US6566126Jun 22, 2001May 20, 2003Fibercell Systems, Inc.Cell-culture medium passes through the lumen of a hollow fiber and to pass nutrients through the walls of the hollow fiber to the cells in the extra-capillary space; rocking or rotation effects flow through gravity
US6660509May 21, 1999Dec 9, 2003Kinetic Biosystems, Inc.Culture methods and devices in which living cells or subcellular biocatalysts are immobilized by the opposition of forces; isolation of metals from ores and removal of gases.
US6703217Jan 31, 2001Mar 9, 2004Kinetic Biosystems, Inc.Methods and devices for remediation and fermentation
US6844187 *Jul 5, 2000Jan 18, 2005Sefar AgBioreactor
US6916652May 22, 2002Jul 12, 2005Kinetic Biosystems, Inc.Biocatalyst chamber encapsulation system for bioremediation and fermentation
US6933144May 14, 2003Aug 23, 2005Fibercell Systems, Inc.Apparatus for growing cells
US7745209May 11, 2006Jun 29, 2010Corning IncorporatedMultilayered cell culture apparatus
US7745210Jun 30, 2006Jun 29, 2010Corning IncorporatedFluid flow diverter for cell culture vessel
US7897379Feb 26, 2007Mar 1, 2011Corning IncorporatedDevice and method for reducing bubble formation in cell culture
US8273572May 19, 2010Sep 25, 2012Corning IncorporatedMethods of using multilayered cell culture apparatus
US8470589Aug 22, 2012Jun 25, 2013Corning IncorporatedMultilayered cell culture apparatus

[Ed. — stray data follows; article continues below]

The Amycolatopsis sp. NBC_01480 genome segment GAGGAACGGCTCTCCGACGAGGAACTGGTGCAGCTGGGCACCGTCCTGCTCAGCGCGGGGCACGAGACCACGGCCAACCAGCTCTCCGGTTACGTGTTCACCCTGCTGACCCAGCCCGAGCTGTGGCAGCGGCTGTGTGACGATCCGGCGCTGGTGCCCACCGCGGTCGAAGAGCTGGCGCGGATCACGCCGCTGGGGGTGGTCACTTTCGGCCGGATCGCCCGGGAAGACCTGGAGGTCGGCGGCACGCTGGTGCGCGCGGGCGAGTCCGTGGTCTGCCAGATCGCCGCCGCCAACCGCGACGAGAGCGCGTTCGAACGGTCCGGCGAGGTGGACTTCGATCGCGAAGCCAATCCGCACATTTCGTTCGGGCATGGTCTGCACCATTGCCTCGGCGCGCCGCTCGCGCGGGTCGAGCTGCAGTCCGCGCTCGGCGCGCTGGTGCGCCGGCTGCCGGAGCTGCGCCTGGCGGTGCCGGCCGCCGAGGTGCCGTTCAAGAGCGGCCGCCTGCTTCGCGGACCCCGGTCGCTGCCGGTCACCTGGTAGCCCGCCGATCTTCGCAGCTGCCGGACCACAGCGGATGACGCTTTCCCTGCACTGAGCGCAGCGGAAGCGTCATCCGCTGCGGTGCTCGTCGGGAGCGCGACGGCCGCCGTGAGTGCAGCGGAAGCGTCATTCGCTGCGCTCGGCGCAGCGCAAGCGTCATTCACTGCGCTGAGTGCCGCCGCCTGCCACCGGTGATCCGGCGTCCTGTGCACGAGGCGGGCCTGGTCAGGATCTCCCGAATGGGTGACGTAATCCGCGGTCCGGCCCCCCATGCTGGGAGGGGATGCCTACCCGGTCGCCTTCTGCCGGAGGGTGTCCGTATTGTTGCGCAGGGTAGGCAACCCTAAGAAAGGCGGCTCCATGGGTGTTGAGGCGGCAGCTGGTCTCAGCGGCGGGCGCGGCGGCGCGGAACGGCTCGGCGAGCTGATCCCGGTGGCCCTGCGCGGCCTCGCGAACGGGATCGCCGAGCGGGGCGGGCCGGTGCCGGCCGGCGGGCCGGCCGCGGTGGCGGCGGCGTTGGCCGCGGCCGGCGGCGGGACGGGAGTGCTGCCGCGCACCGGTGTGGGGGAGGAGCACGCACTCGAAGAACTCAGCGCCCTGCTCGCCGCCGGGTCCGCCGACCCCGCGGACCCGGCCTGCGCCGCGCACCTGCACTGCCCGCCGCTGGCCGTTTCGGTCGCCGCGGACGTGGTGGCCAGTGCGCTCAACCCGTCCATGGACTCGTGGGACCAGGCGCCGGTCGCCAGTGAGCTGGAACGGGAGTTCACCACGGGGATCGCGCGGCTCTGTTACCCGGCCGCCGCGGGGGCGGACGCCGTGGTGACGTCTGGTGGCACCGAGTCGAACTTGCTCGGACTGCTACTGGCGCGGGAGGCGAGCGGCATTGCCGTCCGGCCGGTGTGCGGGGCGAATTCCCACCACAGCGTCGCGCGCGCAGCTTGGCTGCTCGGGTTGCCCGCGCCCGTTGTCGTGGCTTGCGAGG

US8507266 *Nov 4, 2004Aug 13, 2013Case Western Reserve UniversityApparatus and method for tissue engineering
US8647861Jul 16, 2009Feb 11, 2014Children's Medical Center CorporationOrgan mimic device with microchannels and methods of use and manufacturing thereof
US8778669Jul 21, 2010Jul 15, 2014Corning IncorporatedMultilayer tissue culture vessel
EP0232975A2 *Jan 12, 1987Aug 19, 1987Dorr-Oliver IncorporatedMembrane cell culturing device
EP2474607A1 *Jul 13, 2006Jul 11, 2012Corning IncorporatedMultilayered cell culture apparatus
WO1986001530A1 *Aug 23, 1985Mar 13, 1986Nordisk GentofteA process for proliferation of wholly or partially differentiated beta-cellls
WO1988009667A1 *Jun 8, 1988Dec 15, 1988Univ WashingtonMethod to isolate cell clusters of cells subtypes from organs
WO1989000188A1 *Jun 28, 1988Jan 12, 1989Brunswick CorpCell growth reactor with three compartments formed by hydrophobic and hydrophilic membranes
WO1989011529A1 *May 19, 1989Nov 30, 1989Univ MinnesotaBioreactor device
WO1993018132A1 *Mar 4, 1993Sep 16, 1993Univ MichiganMethods, compositions and devices for maintaining and growing human stem and/or hematopoietic cells
WO1998041617A1 *Mar 16, 1998Sep 24, 1998Ascendia AbStimulation, culture and preservation of pancreatic and other cells
WO1999002646A1 *Jul 7, 1998Jan 21, 1999Corning IncSelf contained cell growth system
WO2007015770A1Jul 13, 2006Feb 8, 2007Corning IncMultilayered cell culture apparatus
WO2012120102A1 *Mar 8, 2012Sep 13, 2012Kopla B.V.Apparatuses for and methods of processing cells and related structures
Classifications
U.S. Classification435/70.3, 435/813, 435/297.2, 435/70.1
International ClassificationC12P21/04, C07K14/62, C12M3/06, C12M1/12
Cooperative ClassificationC07K14/62, Y10S435/813, C12M23/34, C12M29/04
European ClassificationC12M29/04, C12M23/34, C07K14/62